McDowell et al v. Blankenship et al

Filing 169

MEMORANDUM AND ORDER re: 164 MOTION to Dismiss :Plaintiffs as Improper Parties and to Require Plaintiffs to Join the Real Party in Interest filed by Defendant Mark Wynn, Defendant Michael Manley, Defendant Donald Blankenship, Defendant Aaron Pinson motion is DENIED. Signed by District Judge Stephen N. Limbaugh, Jr on 2/11/13. (MRS)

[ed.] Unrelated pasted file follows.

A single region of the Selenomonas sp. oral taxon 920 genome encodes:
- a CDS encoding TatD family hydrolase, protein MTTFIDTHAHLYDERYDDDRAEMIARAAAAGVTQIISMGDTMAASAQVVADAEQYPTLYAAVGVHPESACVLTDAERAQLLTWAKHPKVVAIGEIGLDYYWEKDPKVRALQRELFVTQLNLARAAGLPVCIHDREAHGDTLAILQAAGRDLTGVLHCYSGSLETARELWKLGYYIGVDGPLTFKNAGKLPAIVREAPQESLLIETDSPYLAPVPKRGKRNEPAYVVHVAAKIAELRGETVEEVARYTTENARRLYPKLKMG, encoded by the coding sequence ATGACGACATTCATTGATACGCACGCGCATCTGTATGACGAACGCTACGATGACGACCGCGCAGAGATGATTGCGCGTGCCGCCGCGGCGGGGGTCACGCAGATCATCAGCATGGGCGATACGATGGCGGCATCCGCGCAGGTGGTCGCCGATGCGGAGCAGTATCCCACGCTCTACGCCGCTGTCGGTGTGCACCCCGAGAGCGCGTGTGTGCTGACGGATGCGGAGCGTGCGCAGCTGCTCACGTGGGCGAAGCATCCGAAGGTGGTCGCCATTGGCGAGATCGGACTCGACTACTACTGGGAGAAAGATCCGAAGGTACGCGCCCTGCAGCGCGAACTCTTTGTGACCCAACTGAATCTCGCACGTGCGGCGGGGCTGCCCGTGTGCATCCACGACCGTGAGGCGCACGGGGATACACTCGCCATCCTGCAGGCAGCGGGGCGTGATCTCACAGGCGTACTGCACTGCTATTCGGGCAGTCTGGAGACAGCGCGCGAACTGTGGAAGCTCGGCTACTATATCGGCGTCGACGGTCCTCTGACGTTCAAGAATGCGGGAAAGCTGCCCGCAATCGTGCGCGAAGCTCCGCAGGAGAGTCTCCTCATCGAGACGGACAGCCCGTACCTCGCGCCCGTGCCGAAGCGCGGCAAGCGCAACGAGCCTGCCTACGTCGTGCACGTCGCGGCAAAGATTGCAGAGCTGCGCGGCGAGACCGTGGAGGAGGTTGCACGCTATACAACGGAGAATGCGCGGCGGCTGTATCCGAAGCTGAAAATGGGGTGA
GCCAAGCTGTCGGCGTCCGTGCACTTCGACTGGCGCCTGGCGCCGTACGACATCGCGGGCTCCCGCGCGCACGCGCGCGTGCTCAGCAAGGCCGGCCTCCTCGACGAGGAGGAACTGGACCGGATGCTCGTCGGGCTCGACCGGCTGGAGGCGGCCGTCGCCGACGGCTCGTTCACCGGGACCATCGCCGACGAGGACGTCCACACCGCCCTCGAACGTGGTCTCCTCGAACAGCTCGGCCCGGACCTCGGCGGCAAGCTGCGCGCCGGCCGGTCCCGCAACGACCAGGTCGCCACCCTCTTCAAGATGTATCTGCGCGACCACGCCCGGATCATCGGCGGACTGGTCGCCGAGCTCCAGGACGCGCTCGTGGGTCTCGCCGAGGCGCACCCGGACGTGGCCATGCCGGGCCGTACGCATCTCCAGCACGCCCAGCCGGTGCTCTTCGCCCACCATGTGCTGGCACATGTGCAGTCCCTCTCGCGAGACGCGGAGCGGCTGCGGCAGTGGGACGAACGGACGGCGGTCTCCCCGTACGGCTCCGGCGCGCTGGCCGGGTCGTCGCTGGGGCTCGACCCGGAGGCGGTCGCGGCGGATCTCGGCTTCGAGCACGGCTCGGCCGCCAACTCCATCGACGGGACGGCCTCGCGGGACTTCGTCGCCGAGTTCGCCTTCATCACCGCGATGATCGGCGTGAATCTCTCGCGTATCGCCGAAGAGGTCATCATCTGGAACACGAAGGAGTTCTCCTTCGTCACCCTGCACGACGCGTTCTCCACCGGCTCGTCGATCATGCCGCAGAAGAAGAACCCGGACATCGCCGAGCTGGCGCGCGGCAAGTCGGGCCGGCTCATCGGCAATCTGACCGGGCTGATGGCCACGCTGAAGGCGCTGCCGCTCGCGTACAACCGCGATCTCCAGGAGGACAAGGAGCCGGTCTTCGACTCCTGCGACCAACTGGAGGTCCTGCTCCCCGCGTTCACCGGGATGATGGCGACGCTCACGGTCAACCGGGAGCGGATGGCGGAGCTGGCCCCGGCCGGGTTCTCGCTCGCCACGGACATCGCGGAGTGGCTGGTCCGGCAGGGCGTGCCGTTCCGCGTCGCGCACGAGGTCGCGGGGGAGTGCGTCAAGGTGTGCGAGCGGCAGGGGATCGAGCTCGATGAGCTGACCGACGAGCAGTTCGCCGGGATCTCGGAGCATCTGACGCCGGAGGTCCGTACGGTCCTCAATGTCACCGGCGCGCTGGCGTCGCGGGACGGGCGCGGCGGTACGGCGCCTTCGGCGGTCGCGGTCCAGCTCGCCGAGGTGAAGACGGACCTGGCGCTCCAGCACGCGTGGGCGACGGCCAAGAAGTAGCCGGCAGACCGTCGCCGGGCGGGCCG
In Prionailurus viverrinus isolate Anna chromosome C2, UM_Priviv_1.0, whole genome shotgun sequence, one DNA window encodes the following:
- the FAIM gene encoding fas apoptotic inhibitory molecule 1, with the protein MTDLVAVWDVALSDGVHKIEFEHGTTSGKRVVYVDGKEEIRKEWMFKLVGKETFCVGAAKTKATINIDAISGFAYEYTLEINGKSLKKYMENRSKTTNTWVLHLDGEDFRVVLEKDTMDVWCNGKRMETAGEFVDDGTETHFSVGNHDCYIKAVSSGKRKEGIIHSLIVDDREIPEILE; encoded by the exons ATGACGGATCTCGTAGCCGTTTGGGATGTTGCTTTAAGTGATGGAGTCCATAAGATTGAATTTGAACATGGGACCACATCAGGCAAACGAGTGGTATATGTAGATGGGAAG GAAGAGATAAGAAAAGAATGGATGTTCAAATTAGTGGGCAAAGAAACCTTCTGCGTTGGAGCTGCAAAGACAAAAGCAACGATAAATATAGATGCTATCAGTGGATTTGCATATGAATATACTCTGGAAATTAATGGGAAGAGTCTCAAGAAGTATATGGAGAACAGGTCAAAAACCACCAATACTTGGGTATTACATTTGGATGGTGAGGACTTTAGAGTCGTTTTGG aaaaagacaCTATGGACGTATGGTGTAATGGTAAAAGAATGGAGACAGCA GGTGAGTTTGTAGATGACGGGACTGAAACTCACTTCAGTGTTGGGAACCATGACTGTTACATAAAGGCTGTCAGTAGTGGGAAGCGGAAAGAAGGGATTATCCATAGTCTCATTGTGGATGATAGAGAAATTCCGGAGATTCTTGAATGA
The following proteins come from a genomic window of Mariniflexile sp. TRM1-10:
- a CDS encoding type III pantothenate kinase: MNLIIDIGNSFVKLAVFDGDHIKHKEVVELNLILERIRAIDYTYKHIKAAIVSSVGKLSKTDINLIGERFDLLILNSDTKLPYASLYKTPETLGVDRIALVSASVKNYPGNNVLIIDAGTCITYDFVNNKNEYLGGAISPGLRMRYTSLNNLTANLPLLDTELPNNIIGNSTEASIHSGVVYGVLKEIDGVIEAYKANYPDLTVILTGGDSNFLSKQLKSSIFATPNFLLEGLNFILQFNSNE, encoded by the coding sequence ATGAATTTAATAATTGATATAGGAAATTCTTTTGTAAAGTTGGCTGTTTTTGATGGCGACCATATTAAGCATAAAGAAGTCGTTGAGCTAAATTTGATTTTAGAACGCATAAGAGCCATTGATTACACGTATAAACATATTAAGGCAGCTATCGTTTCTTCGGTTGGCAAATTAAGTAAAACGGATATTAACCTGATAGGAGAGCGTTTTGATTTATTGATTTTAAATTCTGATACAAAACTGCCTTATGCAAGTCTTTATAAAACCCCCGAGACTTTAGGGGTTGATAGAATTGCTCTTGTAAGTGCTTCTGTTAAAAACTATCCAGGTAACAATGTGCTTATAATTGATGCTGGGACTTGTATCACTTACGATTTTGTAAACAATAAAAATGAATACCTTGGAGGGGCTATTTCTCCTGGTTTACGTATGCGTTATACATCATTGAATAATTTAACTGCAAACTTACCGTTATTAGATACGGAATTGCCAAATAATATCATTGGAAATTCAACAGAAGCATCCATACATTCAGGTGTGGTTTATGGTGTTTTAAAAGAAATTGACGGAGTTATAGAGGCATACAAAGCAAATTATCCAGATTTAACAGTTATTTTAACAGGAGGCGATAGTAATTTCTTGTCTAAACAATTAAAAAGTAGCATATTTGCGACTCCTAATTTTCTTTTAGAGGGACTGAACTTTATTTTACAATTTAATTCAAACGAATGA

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UNITED STATES DISTRICT COURT EASTERN DISTRICT OF MISSOURI EASTERN DIVISION REGINA MCDOWELL, et al., Plaintiffs, vs. DONALD BLANKENSHIP, et al., Defendants. ) ) ) ) ) ) ) ) ) Case No. 4:08-CV-602 SNLJ MEMORANDUM AND ORDER Pending before the Court is defendants’ Motion to Dismiss Plaintiffs as Improper Parties and to Require Plaintiffs to Join the Real Party at Interest (#164). Plaintiffs Regina McDowell and S.F. Doe (through her next friend, Katherine Jones) brought this lawsuit against the Phelps County sheriff, Donald Blankenship, and his deputies Aaron Pinson, Michael Manley, and Mark Wynn. Plaintiffs allege, among other things, that the deputies violated Jimmy Farris’s Constitutional rights when they illegally detained him after pulling him over for running a red traffic signal, when they illegally searched him, and when they used unnecessary force against him. They filed this action against the deputies involved in the altercation and against the Sheriff of Phelps County, Donald Blankenship. At the time of Summary Judgment, three counts remained against the defendants: Count I, 42 U.S.C. § 1983 Deprivation of Constitutional Rights by Deputies; Count III, 42 U.S.C. § 1983 Deprivation of Constitutional Rights by Sheriff Blankenship; and Count IV, Wrongful Death. This Court granted summary judgment on Count III and Count IV. Only Count I, the Section 1983 claim against the deputies, remains, and defendants now contend that plaintiffs — the mother and minor daughter of the decedent — are improper parties to bring the Section 1983 claims. As the Eighth Circuit has observed, Under § 1983, state actors who infringe the constitutional rights of an individual are liable “to the party injured.” 42 U.S.C. § 1983 (1994 & Supp. IV 1998). The appropriate plaintiff is obvious when a party survives his injuries, but the language of § 1983 makes no mention of permissible plaintiffs when the injured party dies. Under 42 U.S.C. § 1988(a) (1994), in this situation we look to state law to determine who is a proper plaintiff, as long as state law is not inconsistent with the Constitution or federal law. See Robertson v. Wegmann, 436 U.S. 584, 588–90, 98 S.Ct. 1991, 56 L.Ed.2d 554 (1978). Generally, state survival statutes govern survival of personal injury actions. Andrews v. Neer, 253 F.3d 1052, 1056-57 (8th Cir. 2001). The Missouri survival statute, § 537.020 R.S.Mo., requires that all suits for personal injury be brought by the personal representative of the decedent’s estate. The Andrews court held, however, “that under Missouri law the Missouri survival statute is inapplicable” where a claim is brought under Section 1983 for injuries that cause death: “the survivorship statute apples when the injury alleged did not cause death, and the wrongful death statute applies when the injury did cause death.” 253 F.3d at 1057 (quoting Wollen v. DePaul Health Ctr., 828 S.W.2d 681, 685 (Mo. 1992)). Here, plaintiffs contend they have standing to sue because the Missouri wrongful death statute, § 537.080 R.S.Mo., gives the decedent’s mother and daughter standing to bring their claims where the wrongful acts complained of caused the death of the decedent. Defendants, however, argue that because the Court has dismissed the plaintiffs’ wrongful death claim, the Missouri wrongful death statute no longer applies to provide the plaintiffs standing for the Section 1983 claim. This Court disagrees. According to the Eighth Circuit, the federal courts invoke the Missouri wrongful death 2 statute in order to determine standing for a Section 1983 claim where the injuries caused the death of the decedent, and that statute applies for the purpose of determining standing regardless of whether or not a separate claim could be brought by the plaintiff for wrongful death. See 253 F.3d at 1056-57. Indeed, the very terms of the Missouri survival statute (upon which defendants purport to rely) limit its reach to “causes of action for personal injuries, other than those resulting in death.” § 537.020(1) R.S.Mo. (emphasis added). Defendants’ argument is therefore without merit. Accordingly, IT IS HEREBY ORDERED that defendants’ Motion to Dismiss Plaintiffs as Improper Parties and to Require Plaintiffs to Join the Real Party at Interest (#164) is DENIED. Dated this 11th day of February, 2013. UNITED STATES DISTRICT JUDGE 3

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